In 1926, about 43 years after Thevenin published his theorem, E.L. Norton, an American engineer at Bell Telephone, proposed a similar theorem.
Make sure to read what is electric circuit first.
These circuit analysis theorems are classified as:
Norton’s Theorem Theory
Before learning about Norton’s theorem, let us read the brief explanation below :
Norton’s theorem states that a linear two-terminal circuit can be replaced by an equivalent circuit consisting of a current source IN in parallel with a resistor RN, where IN is the short-circuit current through the terminals and RN is the input or equivalent resistance at the terminals when the independent sources are turned off.
Thus, the circuit in Figure.(1a) can be replaced by the one in Figure.(1b).
We find RN in the same way we find RTh. In fact, from what we know about source transformation, the Thevenin and Norton resistances are equal; that is,
To find the Norton current IN, we determine the short-circuit current flowing from the terminal a to b in both circuits in Figure.(1). It is evident that the short-circuit current in Figure.(1b) is IN.
This must be the same short-circuit current from the terminal a to b in Figure.(1a), since the two circuits are equivalent. Thus,
shown in Figure.(2). Dependent and independent sources are treated the same way as in Thevenin’s theorem.
Observe the close relationship between Norton’s and Thevenin’s theorems: RN = RTh as in Equation.(1), and
This is essentially source transformation. For this reason, source transformation is often called Thevenin-Norton transformation.
Since VTh, IN, and RTh are related according to Equation.(3), to determine the Thevenin or Norton equivalent circuit requires that we find :
The open-circuit voltage voc across terminals a and b.
The short-circuit current isc at terminals a and b.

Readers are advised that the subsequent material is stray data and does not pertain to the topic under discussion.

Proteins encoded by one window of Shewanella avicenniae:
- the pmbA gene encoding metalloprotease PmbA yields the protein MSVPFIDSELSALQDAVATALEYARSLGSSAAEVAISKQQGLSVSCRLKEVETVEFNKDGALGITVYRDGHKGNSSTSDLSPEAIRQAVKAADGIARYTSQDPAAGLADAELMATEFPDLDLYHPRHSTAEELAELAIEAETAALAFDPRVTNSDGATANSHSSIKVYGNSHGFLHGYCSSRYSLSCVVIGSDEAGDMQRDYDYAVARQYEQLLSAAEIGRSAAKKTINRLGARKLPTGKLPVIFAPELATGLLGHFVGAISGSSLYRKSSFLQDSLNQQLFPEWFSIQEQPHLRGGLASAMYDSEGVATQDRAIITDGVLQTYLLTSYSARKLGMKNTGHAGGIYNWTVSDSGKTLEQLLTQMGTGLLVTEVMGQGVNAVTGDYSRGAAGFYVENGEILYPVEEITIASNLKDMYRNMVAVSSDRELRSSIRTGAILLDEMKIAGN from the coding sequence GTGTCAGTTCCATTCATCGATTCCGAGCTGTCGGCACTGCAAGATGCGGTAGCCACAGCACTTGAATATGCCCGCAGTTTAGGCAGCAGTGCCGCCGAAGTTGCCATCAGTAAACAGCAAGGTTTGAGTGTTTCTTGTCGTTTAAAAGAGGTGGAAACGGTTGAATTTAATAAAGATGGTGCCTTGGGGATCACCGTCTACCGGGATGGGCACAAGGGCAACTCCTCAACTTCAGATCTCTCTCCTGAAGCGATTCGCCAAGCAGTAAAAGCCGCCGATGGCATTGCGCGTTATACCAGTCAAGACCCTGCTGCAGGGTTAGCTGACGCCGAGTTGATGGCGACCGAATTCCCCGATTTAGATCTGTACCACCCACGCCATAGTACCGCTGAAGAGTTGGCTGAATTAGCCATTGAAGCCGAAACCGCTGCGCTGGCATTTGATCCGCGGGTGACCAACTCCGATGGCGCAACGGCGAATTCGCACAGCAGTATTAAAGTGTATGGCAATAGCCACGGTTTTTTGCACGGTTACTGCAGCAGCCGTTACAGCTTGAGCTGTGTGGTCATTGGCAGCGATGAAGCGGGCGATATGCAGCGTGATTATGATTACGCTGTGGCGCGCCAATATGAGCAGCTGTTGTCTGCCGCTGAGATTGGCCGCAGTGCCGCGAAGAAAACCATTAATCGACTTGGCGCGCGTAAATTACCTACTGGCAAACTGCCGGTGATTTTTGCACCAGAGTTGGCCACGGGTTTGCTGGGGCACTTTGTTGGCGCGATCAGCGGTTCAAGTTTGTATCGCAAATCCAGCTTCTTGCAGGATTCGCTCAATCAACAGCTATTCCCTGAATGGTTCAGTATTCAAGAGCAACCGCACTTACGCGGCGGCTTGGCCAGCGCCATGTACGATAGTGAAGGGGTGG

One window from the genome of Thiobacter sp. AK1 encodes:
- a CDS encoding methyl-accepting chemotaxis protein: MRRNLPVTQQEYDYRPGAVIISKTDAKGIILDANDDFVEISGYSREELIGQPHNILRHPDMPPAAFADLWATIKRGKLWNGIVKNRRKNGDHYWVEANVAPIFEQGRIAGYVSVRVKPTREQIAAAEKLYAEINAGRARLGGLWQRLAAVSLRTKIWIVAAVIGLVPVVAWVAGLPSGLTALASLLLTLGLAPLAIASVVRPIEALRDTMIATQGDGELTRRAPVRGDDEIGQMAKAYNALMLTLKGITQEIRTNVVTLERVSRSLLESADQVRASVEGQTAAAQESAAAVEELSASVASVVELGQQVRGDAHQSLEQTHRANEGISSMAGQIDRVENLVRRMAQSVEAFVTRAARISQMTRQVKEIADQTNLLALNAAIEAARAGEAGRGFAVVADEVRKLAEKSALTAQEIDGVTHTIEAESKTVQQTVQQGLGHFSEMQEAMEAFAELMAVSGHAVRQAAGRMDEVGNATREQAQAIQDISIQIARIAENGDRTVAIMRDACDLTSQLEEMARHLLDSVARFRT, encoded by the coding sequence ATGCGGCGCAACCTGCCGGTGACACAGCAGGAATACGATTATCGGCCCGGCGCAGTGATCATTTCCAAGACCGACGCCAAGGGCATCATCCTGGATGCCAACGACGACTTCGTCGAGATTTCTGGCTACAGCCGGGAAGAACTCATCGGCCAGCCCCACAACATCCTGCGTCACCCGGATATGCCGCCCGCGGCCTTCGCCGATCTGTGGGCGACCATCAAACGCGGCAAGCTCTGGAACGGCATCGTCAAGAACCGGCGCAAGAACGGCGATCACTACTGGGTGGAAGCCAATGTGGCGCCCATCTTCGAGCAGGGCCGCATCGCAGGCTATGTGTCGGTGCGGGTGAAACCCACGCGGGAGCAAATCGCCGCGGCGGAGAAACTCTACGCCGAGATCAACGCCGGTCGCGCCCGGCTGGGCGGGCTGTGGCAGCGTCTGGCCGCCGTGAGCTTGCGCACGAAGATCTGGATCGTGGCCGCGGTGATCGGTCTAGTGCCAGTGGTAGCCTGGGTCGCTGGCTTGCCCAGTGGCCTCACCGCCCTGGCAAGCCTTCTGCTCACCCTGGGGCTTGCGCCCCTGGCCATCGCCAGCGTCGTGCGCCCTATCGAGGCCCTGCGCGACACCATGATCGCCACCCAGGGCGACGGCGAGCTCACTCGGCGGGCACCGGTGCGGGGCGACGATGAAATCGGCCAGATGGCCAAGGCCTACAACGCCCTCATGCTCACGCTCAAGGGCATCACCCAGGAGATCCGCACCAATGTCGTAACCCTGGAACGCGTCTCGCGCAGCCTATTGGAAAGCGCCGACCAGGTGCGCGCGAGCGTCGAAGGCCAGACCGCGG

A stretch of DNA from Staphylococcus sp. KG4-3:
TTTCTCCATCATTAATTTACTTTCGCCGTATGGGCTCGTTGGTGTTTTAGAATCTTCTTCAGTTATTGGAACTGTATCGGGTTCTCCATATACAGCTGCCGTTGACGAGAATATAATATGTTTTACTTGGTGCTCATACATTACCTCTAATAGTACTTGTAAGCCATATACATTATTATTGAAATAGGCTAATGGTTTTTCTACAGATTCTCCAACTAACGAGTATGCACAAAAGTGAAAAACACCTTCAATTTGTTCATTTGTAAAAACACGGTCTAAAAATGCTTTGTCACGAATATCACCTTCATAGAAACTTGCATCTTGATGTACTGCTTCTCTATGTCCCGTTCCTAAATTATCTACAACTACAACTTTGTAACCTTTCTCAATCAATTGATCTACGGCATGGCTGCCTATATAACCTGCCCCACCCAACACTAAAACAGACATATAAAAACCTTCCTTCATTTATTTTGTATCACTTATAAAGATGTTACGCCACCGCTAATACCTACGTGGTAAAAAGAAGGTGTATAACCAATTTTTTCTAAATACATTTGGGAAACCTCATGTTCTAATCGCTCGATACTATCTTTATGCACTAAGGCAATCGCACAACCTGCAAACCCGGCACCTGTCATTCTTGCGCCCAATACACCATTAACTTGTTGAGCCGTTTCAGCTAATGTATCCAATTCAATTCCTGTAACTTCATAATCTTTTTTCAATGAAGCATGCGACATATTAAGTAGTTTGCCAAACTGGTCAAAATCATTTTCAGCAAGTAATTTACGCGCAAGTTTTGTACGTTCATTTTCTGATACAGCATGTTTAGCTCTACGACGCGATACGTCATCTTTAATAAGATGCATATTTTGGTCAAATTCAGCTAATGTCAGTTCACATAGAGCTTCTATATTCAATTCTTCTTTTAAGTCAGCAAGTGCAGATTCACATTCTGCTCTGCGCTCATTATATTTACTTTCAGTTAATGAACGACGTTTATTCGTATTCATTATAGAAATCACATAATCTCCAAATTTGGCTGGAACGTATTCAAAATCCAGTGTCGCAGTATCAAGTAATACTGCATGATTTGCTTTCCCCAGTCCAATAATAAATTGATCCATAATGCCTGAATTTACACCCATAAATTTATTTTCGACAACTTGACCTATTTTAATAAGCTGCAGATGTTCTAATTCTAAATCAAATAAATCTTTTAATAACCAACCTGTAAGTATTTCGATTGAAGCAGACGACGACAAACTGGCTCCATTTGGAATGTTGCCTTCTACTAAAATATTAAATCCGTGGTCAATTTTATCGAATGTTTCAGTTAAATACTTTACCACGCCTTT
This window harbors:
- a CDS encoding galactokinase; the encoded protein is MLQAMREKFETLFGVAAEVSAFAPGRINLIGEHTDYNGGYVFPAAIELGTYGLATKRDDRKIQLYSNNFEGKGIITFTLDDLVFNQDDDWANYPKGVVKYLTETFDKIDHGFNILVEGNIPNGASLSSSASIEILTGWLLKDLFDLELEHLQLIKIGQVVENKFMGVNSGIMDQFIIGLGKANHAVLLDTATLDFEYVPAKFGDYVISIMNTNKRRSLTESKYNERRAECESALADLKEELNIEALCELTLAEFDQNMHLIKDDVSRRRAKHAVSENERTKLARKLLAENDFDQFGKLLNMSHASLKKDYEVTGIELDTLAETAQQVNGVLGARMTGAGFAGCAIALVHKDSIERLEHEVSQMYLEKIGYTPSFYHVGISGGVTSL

The equivalent or input resistance Rin at terminals a and b when all independent sources are turned off.
We can calculate any two of the three using the method that takes the least effort and use them to get the third using Ohm’s law. Also, since
the open-circuit and short-circuit test are sufficient to find any Thevenin or Norton equivalent, of a circuit which contains at least one independent source.
Norton’s Theorem Examples
For better understanding let us review the examples below :
1. Find the Norton equivalent circuit of the circuit in Figure.(3) at terminals a-b.
We find RN in the same way we find RTh in the Thevenin equivalent circuit. Set the independent sources equal to zero. This leads to the circuit in Figure.(4a), from which we find RN. Thus,
To find IN, we short-circuit terminals a and b, as shown in Figure.(4b). We ignore the 5 Ω resistor because it has been short-circuited. Applying mesh analysis, we obtain
From these equations, we obtain
Alternatively, we may determine IN from VTh/RTh. We obtain VTh as the open-circuit voltage across terminals a and b in Figure.(4c). Using mesh analysis, we obtain
as obtained previously. This also serves to confirm Equation.(4c) that RTh = voc/isc = 4/1 = 4 Ω. Thus, the Norton equivalent circuit is as shown in Figure.(5).
2. Using Norton’s theorem, find RN and of the circuit in Figure.(6) at terminals a-b.
To find RN, we set the independent voltage source equal to zero and connect a voltage source of vo = 1 V (or any unspecified voltage vo) to the terminals. We obtain the circuit in Figure.(7a).
We ignore the 4 Ω resistor because it is short-circuited. Also due to the short circuit, the 5 Ω resistor, the voltage source, and the dependent current source are all in parallel.
Hence ix = 0. At node a, io = 1v/5Ω = 0.2 A, and
To find IN, we short-circuited terminals a and b and find the current isc, as indicated in Figure.(7b).
Note from this figure that the 4 Ω resistor, the 10 V voltage source, the 5 Ω resistor, and the dependent current source are all in parallel.
At node a, KCL gives